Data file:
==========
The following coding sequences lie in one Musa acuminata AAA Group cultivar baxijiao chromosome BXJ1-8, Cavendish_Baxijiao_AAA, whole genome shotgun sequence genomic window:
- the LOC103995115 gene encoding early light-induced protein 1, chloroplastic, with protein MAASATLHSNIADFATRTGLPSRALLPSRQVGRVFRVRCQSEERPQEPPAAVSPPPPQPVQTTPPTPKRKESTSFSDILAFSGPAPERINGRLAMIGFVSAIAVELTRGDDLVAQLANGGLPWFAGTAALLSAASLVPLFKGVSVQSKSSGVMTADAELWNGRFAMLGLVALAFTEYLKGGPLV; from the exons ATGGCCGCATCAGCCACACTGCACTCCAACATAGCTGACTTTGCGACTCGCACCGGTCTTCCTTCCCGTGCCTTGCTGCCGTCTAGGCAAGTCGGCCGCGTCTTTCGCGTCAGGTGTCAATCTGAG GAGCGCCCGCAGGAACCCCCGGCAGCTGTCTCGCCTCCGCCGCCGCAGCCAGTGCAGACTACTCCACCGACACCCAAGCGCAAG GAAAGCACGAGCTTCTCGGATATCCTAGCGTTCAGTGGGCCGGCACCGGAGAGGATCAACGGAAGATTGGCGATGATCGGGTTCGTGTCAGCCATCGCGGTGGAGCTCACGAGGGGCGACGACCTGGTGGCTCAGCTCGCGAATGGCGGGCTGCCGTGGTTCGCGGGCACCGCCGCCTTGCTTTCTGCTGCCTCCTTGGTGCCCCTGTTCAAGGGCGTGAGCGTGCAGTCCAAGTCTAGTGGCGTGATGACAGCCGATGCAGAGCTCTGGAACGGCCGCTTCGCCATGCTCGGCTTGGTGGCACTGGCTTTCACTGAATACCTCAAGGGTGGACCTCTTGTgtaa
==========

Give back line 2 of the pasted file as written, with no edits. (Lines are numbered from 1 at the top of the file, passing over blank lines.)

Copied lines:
- the LOC103995115 gene encoding early light-induced protein 1, chloroplastic, with protein MAASATLHSNIADFATRTGLPSRALLPSRQVGRVFRVRCQSEERPQEPPAAVSPPPPQPVQTTPPTPKRKESTSFSDILAFSGPAPERINGRLAMIGFVSAIAVELTRGDDLVAQLANGGLPWFAGTAALLSAASLVPLFKGVSVQSKSSGVMTADAELWNGRFAMLGLVALAFTEYLKGGPLV; from the exons ATGGCCGCATCAGCCACACTGCACTCCAACATAGCTGACTTTGCGACTCGCACCGGTCTTCCTTCCCGTGCCTTGCTGCCGTCTAGGCAAGTCGGCCGCGTCTTTCGCGTCAGGTGTCAATCTGAG GAGCGCCCGCAGGAACCCCCGGCAGCTGTCTCGCCTCCGCCGCCGCAGCCAGTGCAGACTACTCCACCGACACCCAAGCGCAAG GAAAGCACGAGCTTCTCGGATATCCTAGCGTTCAGTGGGCCGGCACCGGAGAGGATCAACGGAAGATTGGCGATGATCGGGTTCGTGTCAGCCATCGCGGTGGAGCTCACGAGGGGCGACGACCTGGTGGCTCAGCTCGCGAATGGCGGGCTGCCGTGGTTCGCGGGCACCGCCGCCTTGCTTTCTGCTGCCTCCTTGGTGCCCCTGTTCAAGGGCGTGAGCGTGCAGTCCAAGTCTAGTGGCGTGATGACAGCCGATGCAGAGCTCTGGAACGGCCGCTTCGCCATGCTCGGCTTGGTGGCACTGGCTTTCACTGAATACCTCAAGGGTGGACCTCTTGTgtaa